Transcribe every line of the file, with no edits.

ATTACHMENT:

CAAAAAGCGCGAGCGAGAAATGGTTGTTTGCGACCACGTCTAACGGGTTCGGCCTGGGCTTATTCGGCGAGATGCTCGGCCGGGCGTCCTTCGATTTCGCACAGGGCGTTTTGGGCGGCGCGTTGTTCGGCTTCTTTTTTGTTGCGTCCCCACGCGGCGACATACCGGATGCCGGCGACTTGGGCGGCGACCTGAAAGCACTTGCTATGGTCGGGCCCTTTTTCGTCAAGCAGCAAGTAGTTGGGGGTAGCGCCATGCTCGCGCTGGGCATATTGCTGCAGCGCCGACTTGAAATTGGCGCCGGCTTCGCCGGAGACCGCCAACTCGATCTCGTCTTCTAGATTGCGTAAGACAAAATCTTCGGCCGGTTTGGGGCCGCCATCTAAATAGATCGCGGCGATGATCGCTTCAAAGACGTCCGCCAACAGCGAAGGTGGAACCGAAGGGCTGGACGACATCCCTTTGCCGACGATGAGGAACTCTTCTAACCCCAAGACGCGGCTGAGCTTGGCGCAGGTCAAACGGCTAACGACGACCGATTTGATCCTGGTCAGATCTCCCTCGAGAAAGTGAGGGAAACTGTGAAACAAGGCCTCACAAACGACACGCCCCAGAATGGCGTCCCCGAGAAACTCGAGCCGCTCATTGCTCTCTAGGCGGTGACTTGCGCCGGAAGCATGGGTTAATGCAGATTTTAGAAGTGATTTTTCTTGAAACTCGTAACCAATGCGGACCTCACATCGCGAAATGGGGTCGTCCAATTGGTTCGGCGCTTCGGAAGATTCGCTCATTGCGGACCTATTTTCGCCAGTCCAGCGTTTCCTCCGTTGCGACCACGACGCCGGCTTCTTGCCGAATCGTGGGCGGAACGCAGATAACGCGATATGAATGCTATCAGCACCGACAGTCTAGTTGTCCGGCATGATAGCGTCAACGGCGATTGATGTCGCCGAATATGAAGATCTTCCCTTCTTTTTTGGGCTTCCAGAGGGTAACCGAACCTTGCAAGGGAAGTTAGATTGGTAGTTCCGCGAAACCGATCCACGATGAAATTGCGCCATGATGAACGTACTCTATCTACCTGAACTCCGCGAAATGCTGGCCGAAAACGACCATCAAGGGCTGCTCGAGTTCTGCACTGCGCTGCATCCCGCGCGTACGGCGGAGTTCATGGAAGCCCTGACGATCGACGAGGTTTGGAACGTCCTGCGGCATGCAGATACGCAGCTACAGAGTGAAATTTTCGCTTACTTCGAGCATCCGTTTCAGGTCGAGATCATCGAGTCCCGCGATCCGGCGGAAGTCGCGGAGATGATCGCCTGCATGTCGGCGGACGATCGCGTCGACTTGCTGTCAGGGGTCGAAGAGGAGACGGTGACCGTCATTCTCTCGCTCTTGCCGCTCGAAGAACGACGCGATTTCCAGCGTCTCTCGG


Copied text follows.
CAAAAAGCGCGAGCGAGAAATGGTTGTTTGCGACCACGTCTAACGGGTTCGGCCTGGGCTTATTCGGCGAGATGCTCGGCCGGGCGTCCTTCGATTTCGCACAGGGCGTTTTGGGCGGCGCGTTGTTCGGCTTCTTTTTTGTTGCGTCCCCACGCGGCGACATACCGGATGCCGGCGACTTGGGCGGCGACCTGAAAGCACTTGCTATGGTCGGGCCCTTTTTCGTCAAGCAGCAAGTAGTTGGGGGTAGCGCCATGCTCGCGCTGGGCATATTGCTGCAGCGCCGACTTGAAATTGGCGCCGGCTTCGCCGGAGACCGCCAACTCGATCTCGTCTTCTAGATTGCGTAAGACAAAATCTTCGGCCGGTTTGGGGCCGCCATCTAAATAGATCGCGGCGATGATCGCTTCAAAGACGTCCGCCAACAGCGAAGGTGGAACCGAAGGGCTGGACGACATCCCTTTGCCGACGATGAGGAACTCTTCTAACCCCAAGACGCGGCTGAGCTTGGCGCAGGTCAAACGGCTAACGACGACCGATTTGATCCTGGTCAGATCTCCCTCGAGAAAGTGAGGGAAACTGTGAAACAAGGCCTCACAAACGACACGCCCCAGAATGGCGTCCCCGAGAAACTCGAGCCGCTCATTGCTCTCTAGGCGGTGACTTGCGCCGGAAGCATGGGTTAATGCAGATTTTAGAAGTGATTTTTCTTGAAACTCGTAACCAATGCGGACCTCACATCGCGAAATGGGGTCGTCCAATTGGTTCGGCGCTTCGGAAGATTCGCTCATTGCGGACCTATTTTCGCCAGTCCAGCGTTTCCTCCGTTGCGACCACGACGCCGGCTTCTTGCCGAATCGTGGGCGGAACGCAGATAACGCGATATGAATGCTATCAGCACCGACAGTCTAGTTGTCCGGCATGATAGCGTCAACGGCGATTGATGTCGCCGAATATGAAGATCTTCCCTTCTTTTTTGGGCTTCCAGAGGGTAACCGAACCTTGCAAGGGAAGTTAGATTGGTAGTTCCGCGAAACCGATCCACGATGAAATTGCGCCATGATGAACGTACTCTATCTACCTGAACTCCGCGAAATGCTGGCCGAAAACGACCATCAAGGGCTGCTCGAGTTCTGCACTGCGCTGCATCCCGCGCGTACGGCGGAGTTCATGGAAGCCCTGACGATCGACGAGGTTTGGAACGTCCTGCGGCATGCAGATACGCAGCTACAGAGTGAAATTTTCGCTTACTTCGAGCATCCGTTTCAGGTCGAGATCATCGAGTCCCGCGATCCGGCGGAAGTCGCGGAGATGATCGCCTGCATGTCGGCGGACGATCGCGTCGACTTGCTGTCAGGGGTCGAAGAGGAGACGGTGACCGTCATTCTCTCGCTCTTGCCGCTCGAAGAACGACGCGATTTCCAGCGTCTCTCGG